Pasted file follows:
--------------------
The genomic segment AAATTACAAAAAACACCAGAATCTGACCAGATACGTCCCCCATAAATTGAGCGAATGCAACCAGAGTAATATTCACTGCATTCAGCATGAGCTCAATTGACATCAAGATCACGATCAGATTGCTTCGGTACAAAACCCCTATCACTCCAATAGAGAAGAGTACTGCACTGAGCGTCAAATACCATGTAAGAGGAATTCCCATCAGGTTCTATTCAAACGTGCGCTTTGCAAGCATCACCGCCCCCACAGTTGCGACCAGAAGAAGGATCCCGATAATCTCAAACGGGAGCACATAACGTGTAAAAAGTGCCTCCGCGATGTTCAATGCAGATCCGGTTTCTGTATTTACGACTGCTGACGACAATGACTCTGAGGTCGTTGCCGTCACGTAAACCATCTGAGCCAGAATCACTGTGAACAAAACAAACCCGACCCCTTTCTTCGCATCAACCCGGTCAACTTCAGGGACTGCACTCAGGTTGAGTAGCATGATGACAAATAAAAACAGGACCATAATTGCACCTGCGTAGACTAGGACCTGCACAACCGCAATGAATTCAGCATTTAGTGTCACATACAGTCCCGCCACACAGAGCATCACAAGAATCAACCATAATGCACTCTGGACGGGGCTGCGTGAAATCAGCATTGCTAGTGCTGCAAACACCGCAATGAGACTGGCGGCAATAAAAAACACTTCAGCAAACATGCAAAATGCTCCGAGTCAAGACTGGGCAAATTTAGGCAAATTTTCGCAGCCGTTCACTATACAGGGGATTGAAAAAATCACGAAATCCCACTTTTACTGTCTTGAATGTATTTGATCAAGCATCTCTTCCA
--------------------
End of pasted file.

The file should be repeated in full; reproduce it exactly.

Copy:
The genomic segment AAATTACAAAAAACACCAGAATCTGACCAGATACGTCCCCCATAAATTGAGCGAATGCAACCAGAGTAATATTCACTGCATTCAGCATGAGCTCAATTGACATCAAGATCACGATCAGATTGCTTCGGTACAAAACCCCTATCACTCCAATAGAGAAGAGTACTGCACTGAGCGTCAAATACCATGTAAGAGGAATTCCCATCAGGTTCTATTCAAACGTGCGCTTTGCAAGCATCACCGCCCCCACAGTTGCGACCAGAAGAAGGATCCCGATAATCTCAAACGGGAGCACATAACGTGTAAAAAGTGCCTCCGCGATGTTCAATGCAGATCCGGTTTCTGTATTTACGACTGCTGACGACAATGACTCTGAGGTCGTTGCCGTCACGTAAACCATCTGAGCCAGAATCACTGTGAACAAAACAAACCCGACCCCTTTCTTCGCATCAACCCGGTCAACTTCAGGGACTGCACTCAGGTTGAGTAGCATGATGACAAATAAAAACAGGACCATAATTGCACCTGCGTAGACTAGGACCTGCACAACCGCAATGAATTCAGCATTTAGTGTCACATACAGTCCCGCCACACAGAGCATCACAAGAATCAACCATAATGCACTCTGGACGGGGCTGCGTGAAATCAGCATTGCTAGTGCTGCAAACACCGCAATGAGACTGGCGGCAATAAAAAACACTTCAGCAAACATGCAAAATGCTCCGAGTCAAGACTGGGCAAATTTAGGCAAATTTTCGCAGCCGTTCACTATACAGGGGATTGAAAAAATCACGAAATCCCACTTTTACTGTCTTGAATGTATTTGATCAAGCATCTCTTCCA